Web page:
This summer, Framingham High School has launched a math and English program aimed at students who are at risk of failing.

The school’s principal, Michael J. Welch, said that about 40 students, most of them incoming ninth-graders, are participating. The registration fee is $20 for each two-week session, but scholarships are available.

Funding comes from a grant through the Building Educational Success Together initiative, which is part of the 21st Century School Fund, a nonprofit aimed at improving urban schools.

And students in higher-level math courses? Teachers “bury them’’ with homework over the summer, Welch said proudly.

“Yes, there is a high degree of ‘forgettery’ over the summer,’’ he said. “And I think we struggle to provide programs for kids in the school that are, a) looking to work and make money, and b) are watching all their more-affluent peers going to fun camps, and they see coming to school as more drudgery.’’

The Advanced Math and Science Academy Charter School in Marlborough tackles summer learning loss through a software package called “Catchup Math.’’

The school recommends the program “for some people who might be doing fine, but they just want to make sure they haven’t forgotten things,’’ said math teacher Dilip Gandhi.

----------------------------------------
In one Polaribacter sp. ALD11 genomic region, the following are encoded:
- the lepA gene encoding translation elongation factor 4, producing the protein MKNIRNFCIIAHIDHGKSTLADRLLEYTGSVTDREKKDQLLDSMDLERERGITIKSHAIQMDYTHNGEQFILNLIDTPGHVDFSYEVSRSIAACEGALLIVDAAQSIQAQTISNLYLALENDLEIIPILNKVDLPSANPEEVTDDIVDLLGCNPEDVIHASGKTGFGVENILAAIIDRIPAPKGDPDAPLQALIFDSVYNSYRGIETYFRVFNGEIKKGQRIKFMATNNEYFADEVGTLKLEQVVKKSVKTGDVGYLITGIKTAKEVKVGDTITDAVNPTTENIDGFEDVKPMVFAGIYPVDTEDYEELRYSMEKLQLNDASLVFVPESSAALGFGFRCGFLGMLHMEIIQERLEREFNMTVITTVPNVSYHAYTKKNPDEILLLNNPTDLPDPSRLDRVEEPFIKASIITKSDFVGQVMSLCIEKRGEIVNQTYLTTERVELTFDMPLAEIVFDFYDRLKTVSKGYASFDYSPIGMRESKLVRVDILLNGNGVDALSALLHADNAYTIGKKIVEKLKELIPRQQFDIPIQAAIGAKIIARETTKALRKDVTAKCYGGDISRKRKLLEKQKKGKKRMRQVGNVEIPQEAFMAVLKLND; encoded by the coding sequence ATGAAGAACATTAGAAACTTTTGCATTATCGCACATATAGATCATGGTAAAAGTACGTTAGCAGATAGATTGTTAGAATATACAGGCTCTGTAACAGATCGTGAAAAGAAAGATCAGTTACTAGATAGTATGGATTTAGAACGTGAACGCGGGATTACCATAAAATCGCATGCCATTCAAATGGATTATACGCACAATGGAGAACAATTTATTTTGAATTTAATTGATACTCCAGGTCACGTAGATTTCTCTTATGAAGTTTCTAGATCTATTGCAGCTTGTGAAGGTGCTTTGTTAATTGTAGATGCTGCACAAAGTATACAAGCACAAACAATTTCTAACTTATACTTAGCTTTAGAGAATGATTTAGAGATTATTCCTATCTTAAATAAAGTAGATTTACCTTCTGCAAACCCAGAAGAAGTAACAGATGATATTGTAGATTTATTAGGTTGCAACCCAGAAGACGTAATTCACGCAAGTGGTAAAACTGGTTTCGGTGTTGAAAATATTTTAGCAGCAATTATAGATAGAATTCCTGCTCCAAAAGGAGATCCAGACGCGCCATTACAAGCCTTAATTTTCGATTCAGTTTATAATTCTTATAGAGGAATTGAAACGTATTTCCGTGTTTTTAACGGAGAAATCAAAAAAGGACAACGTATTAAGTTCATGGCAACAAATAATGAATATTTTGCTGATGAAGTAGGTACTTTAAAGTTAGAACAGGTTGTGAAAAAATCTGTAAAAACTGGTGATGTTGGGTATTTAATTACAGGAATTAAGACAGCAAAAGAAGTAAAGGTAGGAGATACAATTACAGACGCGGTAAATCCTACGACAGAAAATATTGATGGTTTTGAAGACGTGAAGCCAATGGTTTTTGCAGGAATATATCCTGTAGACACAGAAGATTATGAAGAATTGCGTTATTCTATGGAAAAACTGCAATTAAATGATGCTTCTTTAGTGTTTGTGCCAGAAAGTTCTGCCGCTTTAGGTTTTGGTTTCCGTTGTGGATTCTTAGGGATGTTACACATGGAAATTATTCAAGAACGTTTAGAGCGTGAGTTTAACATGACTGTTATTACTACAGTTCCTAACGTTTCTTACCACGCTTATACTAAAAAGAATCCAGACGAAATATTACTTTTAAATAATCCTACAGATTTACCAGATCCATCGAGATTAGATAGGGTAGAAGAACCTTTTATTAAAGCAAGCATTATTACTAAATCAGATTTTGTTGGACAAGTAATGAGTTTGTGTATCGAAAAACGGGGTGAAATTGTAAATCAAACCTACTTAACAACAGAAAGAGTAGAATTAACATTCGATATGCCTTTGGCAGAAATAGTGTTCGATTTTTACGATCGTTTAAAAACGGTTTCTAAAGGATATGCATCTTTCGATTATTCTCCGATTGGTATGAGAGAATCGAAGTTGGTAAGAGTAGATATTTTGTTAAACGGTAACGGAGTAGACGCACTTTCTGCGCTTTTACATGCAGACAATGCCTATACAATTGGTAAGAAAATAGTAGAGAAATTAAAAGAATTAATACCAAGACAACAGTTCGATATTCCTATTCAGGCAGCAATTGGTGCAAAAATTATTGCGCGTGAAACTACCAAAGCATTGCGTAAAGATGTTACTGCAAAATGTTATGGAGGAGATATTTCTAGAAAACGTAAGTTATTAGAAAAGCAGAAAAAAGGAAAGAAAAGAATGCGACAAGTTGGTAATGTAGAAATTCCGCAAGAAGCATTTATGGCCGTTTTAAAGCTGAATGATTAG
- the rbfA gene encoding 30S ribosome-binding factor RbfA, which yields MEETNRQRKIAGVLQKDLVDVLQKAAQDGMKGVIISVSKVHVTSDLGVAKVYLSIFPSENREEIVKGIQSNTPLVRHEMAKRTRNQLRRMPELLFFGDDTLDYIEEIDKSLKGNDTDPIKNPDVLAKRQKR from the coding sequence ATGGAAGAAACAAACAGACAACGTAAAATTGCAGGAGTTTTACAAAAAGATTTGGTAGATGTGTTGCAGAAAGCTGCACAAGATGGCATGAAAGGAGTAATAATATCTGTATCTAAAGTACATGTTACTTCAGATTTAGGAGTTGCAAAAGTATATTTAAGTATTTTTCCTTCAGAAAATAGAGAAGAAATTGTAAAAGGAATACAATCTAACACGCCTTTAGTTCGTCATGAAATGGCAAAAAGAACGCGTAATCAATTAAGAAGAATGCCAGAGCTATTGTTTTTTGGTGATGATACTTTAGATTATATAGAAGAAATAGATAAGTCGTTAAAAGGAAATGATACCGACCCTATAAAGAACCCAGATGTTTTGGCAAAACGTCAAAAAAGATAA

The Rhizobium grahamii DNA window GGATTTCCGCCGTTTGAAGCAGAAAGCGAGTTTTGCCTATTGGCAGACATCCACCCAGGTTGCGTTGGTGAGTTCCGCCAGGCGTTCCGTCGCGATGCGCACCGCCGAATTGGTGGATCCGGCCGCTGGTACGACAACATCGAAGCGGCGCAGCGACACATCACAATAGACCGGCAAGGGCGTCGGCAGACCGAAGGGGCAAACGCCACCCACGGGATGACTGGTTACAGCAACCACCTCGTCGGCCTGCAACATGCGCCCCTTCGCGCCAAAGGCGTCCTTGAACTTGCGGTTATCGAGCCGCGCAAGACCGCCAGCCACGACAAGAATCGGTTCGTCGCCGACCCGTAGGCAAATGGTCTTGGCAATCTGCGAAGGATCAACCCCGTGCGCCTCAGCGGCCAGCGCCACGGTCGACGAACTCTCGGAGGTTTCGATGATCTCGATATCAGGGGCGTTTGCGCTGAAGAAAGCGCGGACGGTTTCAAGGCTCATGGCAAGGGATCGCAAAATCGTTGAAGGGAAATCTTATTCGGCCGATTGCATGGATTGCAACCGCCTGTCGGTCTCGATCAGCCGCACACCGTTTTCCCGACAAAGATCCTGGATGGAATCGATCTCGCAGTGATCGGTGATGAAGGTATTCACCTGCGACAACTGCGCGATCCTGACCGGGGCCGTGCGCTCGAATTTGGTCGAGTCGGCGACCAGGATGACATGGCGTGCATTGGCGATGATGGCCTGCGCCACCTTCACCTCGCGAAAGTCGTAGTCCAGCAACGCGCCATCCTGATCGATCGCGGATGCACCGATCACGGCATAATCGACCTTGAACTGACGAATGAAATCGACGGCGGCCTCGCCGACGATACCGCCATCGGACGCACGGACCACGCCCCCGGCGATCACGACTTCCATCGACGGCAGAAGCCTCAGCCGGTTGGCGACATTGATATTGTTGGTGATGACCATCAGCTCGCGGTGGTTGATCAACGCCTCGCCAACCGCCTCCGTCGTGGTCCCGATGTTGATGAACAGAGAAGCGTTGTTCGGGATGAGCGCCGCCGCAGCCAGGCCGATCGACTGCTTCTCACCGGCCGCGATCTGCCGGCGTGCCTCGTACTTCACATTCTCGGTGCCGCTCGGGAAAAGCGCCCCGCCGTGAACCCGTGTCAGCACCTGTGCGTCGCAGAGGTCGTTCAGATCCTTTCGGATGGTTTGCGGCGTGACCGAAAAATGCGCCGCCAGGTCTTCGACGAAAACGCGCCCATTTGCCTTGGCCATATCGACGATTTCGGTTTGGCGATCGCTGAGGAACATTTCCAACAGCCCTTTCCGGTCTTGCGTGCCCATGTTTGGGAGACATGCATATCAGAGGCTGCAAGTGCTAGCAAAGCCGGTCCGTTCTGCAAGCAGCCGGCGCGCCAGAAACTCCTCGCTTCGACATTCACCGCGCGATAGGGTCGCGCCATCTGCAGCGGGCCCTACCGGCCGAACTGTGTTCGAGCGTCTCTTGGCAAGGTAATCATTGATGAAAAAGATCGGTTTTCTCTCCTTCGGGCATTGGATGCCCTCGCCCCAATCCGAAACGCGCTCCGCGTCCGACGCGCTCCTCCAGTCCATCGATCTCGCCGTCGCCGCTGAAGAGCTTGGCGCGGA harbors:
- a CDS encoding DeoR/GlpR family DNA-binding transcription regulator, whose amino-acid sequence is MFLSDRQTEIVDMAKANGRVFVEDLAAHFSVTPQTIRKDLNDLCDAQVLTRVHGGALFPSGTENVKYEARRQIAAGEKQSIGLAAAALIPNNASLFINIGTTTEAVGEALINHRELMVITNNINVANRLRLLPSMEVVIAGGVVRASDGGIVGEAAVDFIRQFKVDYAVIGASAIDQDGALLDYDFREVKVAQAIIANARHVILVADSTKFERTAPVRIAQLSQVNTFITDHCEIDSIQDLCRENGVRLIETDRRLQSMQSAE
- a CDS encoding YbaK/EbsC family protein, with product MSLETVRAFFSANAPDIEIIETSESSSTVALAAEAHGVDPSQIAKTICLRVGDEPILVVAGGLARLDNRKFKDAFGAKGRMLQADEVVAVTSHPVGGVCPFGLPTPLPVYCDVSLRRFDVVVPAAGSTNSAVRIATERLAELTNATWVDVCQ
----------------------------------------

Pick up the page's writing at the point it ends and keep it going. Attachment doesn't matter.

According to the National Summer Learning Association, most students nationwide lose about two months of “grade level equivalency in mathematical computation skills’’ during the summer.

But in area communities, there are numerous private companies and tutors offering ways to fill the gap.

A few years ago, Newton resident Andrew Joseph was just another parent looking to prevent his children from going down the “summer slide.’’

Joseph and a former colleague from a software company did research and found that in wealthier communities such as Newton, Wellesley, and Weston, around 30 percent of parents were hiring a private tutor or investing in an after-school program to boost their children’s math skills.

In 2009, the duo formally launched TenMarks, a company that sells an online program to boost math skills. It offers summer packages for $39 and year-round packages for $99.

Students can ask for a series of hints to help them with a problem and can also watch video lessons. The idea is for students to be able to work on their own, even without an adult around, Joseph said.